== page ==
Land uses encouraging mixed-use and higher density developments on major roadways will lead to additional pedestrians, bicyclists, transit riders, cars, and freight delivery trucks of various sizes. A future land use plan also influences other factors, such as drop-off and delivery zones, shared mobility hubs, and walkability. The Proposed Street Types Map [FIGURE-2] shows the interactions between future land use and transportation plans. The street type classifications integrate transportation and land use to guide context-sensitive mobility solutions. 

Creating Street Types

To conceptualize the types of streets needed to align with the Regional Center's future land use designations, several "Street Types" were created by intersecting roadway "Functional Classifications" with surrounding "Land Use Context." Functional classifications are categories used in the City of San Antonio Major Thoroughfare Plan and Map to describe how streets are used in terms of intensity of vehicular traffic. For example, a roadway with a functional classification of Super Arterial has the primary job of moving cars quickly between farther destinations, while a roadway with a Local/Other classification features slower vehicle speeds and lighter traffic with a more pedestrian-friendly environment. Land use context refers to the character and types of land uses surrounding the roadway. For the purposes of creating Street Types, the Regional Center's future land use designations were used.

[FIGURE-3] is a matrix illustrating how functional street classifications were merged with land use context to create street types. In this matrix, "Functional Street Classifications" are shown in the left column and "Land Use Contexts" are shown in the top row. The cells of the matrix show the "Street Types," which are shaded in gradients of blue - with a lighter blue signifying a priority for moving vehicles and a darker blue signaling a focus on people and places. For example, a Local/Other road in a Mixed-Use context would be very walkable and allow people to walk or bike between shops and residences. Conversely, some roads are necessary for moving vehicles and freight, which could be examples of Super Arterials, Primary Arterials, or Rural roads in Suburban Commerical, Industrial, or Mixed-Use areas. 

Not all streets can be fully for cars because the future for San Antonio is more walkable and includes more transportation options. Not all streets can be fully for pedestrians because there is still a need to move goods, provide fast and efficient transit, and to accommodate people traveling longer distances. The Street Types exercise helps us to determine which streets should be prioritized for changes to make them consistent with the Regional Center future land use map and contribute to the larger vision for the Regional Center and City overall.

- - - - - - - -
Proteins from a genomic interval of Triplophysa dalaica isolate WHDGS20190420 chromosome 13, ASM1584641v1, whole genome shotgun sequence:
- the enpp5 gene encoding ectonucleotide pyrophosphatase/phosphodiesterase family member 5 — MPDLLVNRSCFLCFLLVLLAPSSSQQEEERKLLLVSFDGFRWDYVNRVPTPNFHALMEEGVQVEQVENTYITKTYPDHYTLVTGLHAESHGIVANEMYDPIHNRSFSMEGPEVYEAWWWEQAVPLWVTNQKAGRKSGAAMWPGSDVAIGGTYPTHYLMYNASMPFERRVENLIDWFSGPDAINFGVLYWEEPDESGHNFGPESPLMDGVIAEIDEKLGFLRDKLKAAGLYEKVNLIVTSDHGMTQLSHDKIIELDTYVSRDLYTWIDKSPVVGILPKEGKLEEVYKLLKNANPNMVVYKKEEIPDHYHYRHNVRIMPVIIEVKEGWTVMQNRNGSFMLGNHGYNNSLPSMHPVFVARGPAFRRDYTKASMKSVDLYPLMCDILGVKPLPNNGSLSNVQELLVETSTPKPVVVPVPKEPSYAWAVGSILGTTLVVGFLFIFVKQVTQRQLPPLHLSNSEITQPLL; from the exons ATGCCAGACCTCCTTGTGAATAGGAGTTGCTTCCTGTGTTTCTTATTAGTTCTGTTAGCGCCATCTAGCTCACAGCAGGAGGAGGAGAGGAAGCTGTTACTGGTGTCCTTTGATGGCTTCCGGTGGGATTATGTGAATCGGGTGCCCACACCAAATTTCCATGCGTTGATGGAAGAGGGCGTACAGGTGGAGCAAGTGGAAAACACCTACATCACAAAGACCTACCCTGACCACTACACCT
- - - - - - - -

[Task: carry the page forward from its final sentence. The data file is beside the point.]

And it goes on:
[Placeholder for Figure-3: Street Types: Functional Classification and Land Use Context Matrix] 

Street Types in the NE I-35 and Loop 410 Area Regional Center 

The combination of Functional Street Classification and Land Use Context created a menu of Street Types that could be applied to the NE I-35 and Loop 410 Area Regional Center. The Proposed Street Types Map [FIGURE-2] illustrates how Functional Street Classifications intersect with Land Use Context to create composite Street Types for the Regional Center. In the map legend, Functional Classifications are symbolized with lines in various patterns (e.g. dots or dashes) and Land Use Context is symbolized with solid lines in various colors. On the map, Street Types are illustrated as a combination of patterned lines in various colors; major roads in the Regional Center have each been coded with a Street Type. 

The major highways of the NE I-35 and Loop 410 area are classified as major freeways - rapidly moving goods and traffic with major commercial uses on either side of the highway. Wurzbach Parkway divides the Regional Center into northern and southern halves. This roadway transitions from an Industrial Super Arterial to Mixed-Use Employment/Civic use as it moves from east to west towards the I-35 intersection. 

Portions of Thousand Oaks Drive and Perrin Beitel Road are classified as Secondary Arterials in a Mixed-Use Residential/Storefront context. These streets still need to move goods and traffic as they are some of the main roadways of the Regional Center, but in the future, the surrounding context of these roads is envisioned to become more Mixed-Use with a residential and retail focus. To better support residents and businesses, these roads should balance multiple modes of travel such as sidewalks, trails, and mass transit.